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Arabidopsis winter and summer annual ecotypes show dormancy cycling with a difference.

Following our recent analysis of dormancy cycling in the soil seed bank using the highly dormant winter annual ecotype Cape Verdi Isle (Cvi) we recently completed a comparable analysis of the summer annual ecotype Burren (Bur). By comparing seedling emergence in the field, depth of dormancy and thermal germination response following recovery form the soil seed bank we demonstrate responses to the soil environment consistent with winter (Cvi) and summer (Bur) annual behaviour.
We show how mechanisms identified in the laboratory are coordinated in response to the soil environment to determine the dormancy cycles that result in winter and summer annual phenotypes. Our results are consistent with a seed-specific response to seasonal temperature patterns (temporal sensing) involving the gene DELAY OF GERMINATION 1 (DOG1)
that indicates the correct season, and concurrent temporally driven co-opted mechanisms that sense spatial signals, i.e. nitrate, via CBL-INTERACTING PROTEIN KINASE 23 (CIPK23) phosphorylation of the NITRATE TRANSPORTER 1 (NRT1.1), and light, via PHYTOCHROME A (PHYA). In both ecotypes studied, when all three genes have low expression there is enhanced GIBBERELLIN 3 BETA-HYDROXYLASE 1 (GA3ox1) expression, exhumed seeds have the potential to germinate in the laboratory, and the initiation of seedling emergence occurs following soil disturbance (exposure to light) in the field. Unlike DOG1, the expression of MOTHER of FLOWERING TIME (MFT) has an opposite thermal response in seeds of the two ecotypes, indicating a role in determining their different dormancy cycling phenotypes.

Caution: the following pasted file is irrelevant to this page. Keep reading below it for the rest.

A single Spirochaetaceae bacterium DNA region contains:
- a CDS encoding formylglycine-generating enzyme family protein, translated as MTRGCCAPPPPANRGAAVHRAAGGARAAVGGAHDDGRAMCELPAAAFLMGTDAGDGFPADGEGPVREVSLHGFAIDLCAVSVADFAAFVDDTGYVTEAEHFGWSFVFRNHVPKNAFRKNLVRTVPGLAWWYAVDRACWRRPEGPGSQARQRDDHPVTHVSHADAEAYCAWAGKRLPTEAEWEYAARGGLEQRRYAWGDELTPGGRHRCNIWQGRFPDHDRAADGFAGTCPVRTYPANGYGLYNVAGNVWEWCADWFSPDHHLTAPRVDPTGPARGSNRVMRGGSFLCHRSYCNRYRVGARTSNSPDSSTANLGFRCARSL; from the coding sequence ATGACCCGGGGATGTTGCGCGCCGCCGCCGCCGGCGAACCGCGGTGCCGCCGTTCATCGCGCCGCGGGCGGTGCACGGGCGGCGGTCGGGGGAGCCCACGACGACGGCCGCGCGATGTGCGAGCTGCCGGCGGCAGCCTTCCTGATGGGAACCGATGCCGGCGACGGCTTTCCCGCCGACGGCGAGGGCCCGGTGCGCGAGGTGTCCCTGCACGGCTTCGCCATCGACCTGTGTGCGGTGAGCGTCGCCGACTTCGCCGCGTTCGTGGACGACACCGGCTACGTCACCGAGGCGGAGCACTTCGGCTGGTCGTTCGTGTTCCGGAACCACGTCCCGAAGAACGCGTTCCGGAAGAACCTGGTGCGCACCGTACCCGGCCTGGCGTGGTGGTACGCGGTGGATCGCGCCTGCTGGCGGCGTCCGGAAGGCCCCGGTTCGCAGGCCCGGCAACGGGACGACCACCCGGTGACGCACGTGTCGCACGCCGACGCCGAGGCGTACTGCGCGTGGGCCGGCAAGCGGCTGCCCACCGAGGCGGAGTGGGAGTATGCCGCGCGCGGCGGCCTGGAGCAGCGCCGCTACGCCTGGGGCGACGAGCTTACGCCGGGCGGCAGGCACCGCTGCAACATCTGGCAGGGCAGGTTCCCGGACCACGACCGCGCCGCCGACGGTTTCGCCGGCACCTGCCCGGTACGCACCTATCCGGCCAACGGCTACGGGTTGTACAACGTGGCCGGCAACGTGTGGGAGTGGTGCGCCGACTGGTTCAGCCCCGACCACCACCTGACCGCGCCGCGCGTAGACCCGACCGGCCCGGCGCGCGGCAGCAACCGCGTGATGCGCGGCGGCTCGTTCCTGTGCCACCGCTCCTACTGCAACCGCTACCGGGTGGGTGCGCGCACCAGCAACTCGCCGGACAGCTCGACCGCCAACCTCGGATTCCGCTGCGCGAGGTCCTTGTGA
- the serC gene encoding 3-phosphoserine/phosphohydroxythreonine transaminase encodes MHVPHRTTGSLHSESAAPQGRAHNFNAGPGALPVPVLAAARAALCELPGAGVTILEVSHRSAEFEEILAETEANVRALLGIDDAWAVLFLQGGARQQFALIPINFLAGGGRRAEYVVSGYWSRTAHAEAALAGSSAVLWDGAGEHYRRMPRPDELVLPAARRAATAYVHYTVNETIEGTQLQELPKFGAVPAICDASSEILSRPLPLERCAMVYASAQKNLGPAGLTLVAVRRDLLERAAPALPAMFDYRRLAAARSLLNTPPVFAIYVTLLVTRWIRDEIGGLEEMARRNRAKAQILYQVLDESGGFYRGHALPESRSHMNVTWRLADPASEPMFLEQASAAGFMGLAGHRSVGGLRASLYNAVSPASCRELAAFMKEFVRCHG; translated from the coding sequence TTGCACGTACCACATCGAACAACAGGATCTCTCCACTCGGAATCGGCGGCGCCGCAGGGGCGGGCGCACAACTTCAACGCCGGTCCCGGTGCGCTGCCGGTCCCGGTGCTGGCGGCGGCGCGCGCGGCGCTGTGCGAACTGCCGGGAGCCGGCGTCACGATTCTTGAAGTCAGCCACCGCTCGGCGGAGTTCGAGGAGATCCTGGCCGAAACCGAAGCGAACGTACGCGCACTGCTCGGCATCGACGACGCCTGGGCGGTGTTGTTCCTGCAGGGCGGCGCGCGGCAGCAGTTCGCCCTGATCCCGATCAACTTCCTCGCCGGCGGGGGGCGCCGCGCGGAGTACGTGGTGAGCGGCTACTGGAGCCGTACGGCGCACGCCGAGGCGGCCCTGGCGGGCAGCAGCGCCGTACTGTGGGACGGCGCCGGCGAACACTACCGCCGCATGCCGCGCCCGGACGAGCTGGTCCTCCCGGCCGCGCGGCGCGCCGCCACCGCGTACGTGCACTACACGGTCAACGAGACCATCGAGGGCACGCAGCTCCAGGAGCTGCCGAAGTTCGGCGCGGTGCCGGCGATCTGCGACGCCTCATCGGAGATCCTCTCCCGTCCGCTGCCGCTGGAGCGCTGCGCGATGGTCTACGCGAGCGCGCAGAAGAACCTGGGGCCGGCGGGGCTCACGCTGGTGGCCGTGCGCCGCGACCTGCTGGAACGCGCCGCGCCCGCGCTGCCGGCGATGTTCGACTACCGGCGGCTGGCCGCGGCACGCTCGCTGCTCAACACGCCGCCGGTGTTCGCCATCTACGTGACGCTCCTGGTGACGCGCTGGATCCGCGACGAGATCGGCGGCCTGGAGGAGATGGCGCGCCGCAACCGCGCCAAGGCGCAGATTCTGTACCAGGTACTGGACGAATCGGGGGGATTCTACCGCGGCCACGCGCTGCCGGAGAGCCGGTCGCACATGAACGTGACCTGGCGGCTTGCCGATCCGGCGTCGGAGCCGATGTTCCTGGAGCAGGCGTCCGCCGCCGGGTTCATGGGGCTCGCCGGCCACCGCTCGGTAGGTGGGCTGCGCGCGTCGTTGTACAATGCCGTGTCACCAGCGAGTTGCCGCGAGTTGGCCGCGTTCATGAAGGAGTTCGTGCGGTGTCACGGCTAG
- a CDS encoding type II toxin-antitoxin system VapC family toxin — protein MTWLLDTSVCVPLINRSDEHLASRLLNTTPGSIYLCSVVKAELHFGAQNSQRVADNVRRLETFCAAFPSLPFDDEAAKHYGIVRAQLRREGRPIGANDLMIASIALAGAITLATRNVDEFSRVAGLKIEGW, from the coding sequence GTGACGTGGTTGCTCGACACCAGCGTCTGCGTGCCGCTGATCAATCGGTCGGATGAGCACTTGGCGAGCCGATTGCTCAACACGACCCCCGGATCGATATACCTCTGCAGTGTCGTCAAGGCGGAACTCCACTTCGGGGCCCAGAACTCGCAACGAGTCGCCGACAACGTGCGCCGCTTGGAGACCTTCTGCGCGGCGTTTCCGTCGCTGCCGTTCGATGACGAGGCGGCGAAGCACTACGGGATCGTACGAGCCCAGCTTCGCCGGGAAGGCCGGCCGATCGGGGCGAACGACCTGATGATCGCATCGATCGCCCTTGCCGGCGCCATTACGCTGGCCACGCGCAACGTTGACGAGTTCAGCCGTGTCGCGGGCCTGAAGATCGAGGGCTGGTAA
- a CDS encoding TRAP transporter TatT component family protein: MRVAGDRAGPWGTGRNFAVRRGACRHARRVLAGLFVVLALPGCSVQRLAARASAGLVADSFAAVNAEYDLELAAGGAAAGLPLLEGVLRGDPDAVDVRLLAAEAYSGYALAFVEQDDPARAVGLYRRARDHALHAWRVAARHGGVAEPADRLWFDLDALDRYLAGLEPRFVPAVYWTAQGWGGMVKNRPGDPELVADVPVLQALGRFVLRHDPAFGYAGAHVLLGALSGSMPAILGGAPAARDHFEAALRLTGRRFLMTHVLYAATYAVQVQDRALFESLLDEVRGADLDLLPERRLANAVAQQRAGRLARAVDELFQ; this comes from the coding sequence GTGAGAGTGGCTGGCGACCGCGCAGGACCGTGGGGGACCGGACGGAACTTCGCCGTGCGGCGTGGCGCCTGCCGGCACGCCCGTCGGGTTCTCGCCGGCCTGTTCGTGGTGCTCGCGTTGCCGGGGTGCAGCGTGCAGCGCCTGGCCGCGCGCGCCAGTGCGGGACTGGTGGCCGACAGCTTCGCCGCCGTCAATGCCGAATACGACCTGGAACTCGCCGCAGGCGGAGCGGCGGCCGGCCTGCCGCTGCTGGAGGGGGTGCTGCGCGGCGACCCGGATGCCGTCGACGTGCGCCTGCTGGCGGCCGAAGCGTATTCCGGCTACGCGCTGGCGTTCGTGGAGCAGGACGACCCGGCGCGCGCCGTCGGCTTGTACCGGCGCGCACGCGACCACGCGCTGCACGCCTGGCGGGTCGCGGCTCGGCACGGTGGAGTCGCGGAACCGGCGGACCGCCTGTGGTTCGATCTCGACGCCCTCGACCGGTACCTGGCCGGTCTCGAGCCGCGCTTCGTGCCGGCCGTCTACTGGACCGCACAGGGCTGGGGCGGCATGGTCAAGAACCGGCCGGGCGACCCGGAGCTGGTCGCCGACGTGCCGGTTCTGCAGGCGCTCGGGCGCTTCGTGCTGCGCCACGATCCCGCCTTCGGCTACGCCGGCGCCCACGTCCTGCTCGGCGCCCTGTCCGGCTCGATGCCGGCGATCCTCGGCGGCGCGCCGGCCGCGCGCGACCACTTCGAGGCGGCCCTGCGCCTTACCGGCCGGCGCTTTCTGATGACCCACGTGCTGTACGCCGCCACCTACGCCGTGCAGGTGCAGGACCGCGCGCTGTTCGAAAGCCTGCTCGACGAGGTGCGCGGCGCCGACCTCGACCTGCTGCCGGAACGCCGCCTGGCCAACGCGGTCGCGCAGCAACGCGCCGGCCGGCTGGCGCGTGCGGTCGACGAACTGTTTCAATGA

This work is part of a growing trend to use accessions adapted to diverse climates to explore GENE X ENVIRONMENT interactions and their role in the bet hedging strategy of dormancy cycling.
Steven Footitt, Ziyue Huang, Heather A. Clay, Andrew Mead and William E. Finch-Savage (2013) Temperature, light and nitrate sensing coordinate Arabidopsis seed dormancy cycling, resulting in winter and summer annual phenotypes. The Plant Journal 74, 1003–1015 doi: 10.1111/tpj.12186

This publication is open access and available on the following link; http://onlinelibrary.wiley.com/doi/10.1111/tpj.12186/abstract

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